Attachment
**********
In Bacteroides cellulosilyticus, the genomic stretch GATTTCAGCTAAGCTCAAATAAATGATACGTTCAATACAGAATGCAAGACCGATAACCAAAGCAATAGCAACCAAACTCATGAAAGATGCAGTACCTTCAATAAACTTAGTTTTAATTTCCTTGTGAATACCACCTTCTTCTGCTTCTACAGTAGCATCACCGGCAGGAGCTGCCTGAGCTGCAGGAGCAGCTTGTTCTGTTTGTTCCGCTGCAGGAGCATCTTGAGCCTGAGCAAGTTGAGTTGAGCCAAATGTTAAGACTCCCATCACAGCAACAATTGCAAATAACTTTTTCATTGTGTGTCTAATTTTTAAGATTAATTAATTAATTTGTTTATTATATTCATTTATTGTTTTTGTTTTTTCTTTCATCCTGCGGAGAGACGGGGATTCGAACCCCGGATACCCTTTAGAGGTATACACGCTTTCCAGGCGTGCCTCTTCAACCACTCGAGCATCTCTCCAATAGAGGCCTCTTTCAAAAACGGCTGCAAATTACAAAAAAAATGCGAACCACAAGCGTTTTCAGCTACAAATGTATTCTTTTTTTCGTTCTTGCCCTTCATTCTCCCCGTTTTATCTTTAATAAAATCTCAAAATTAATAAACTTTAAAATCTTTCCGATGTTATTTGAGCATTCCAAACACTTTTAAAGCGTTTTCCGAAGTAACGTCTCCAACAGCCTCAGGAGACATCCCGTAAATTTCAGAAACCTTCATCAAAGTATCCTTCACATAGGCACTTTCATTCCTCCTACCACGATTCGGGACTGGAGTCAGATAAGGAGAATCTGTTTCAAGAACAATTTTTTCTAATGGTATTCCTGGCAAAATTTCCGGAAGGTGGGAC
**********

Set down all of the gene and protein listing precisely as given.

In Bacteroides cellulosilyticus, the genomic stretch GATTTCAGCTAAGCTCAAATAAATGATACGTTCAATACAGAATGCAAGACCGATAACCAAAGCAATAGCAACCAAACTCATGAAAGATGCAGTACCTTCAATAAACTTAGTTTTAATTTCCTTGTGAATACCACCTTCTTCTGCTTCTACAGTAGCATCACCGGCAGGAGCTGCCTGAGCTGCAGGAGCAGCTTGTTCTGTTTGTTCCGCTGCAGGAGCATCTTGAGCCTGAGCAAGTTGAGTTGAGCCAAATGTTAAGACTCCCATCACAGCAACAATTGCAAATAACTTTTTCATTGTGTGTCTAATTTTTAAGATTAATTAATTAATTTGTTTATTATATTCATTTATTGTTTTTGTTTTTTCTTTCATCCTGCGGAGAGACGGGGATTCGAACCCCGGATACCCTTTAGAGGTATACACGCTTTCCAGGCGTGCCTCTTCAACCACTCGAGCATCTCTCCAATAGAGGCCTCTTTCAAAAACGGCTGCAAATTACAAAAAAAATGCGAACCACAAGCGTTTTCAGCTACAAATGTATTCTTTTTTTCGTTCTTGCCCTTCATTCTCCCCGTTTTATCTTTAATAAAATCTCAAAATTAATAAACTTTAAAATCTTTCCGATGTTATTTGAGCATTCCAAACACTTTTAAAGCGTTTTCCGAAGTAACGTCTCCAACAGCCTCAGGAGACATCCCGTAAATTTCAGAAACCTTCATCAAAGTATCCTTCACATAGGCACTTTCATTCCTCCTACCACGATTCGGGACTGGAGTCAGATAAGGAGAATCTGTTTCAAGAACAATTTTTTCTAATGGTATTCCTGGCAAAATTTCCGGAAGGTGGGAC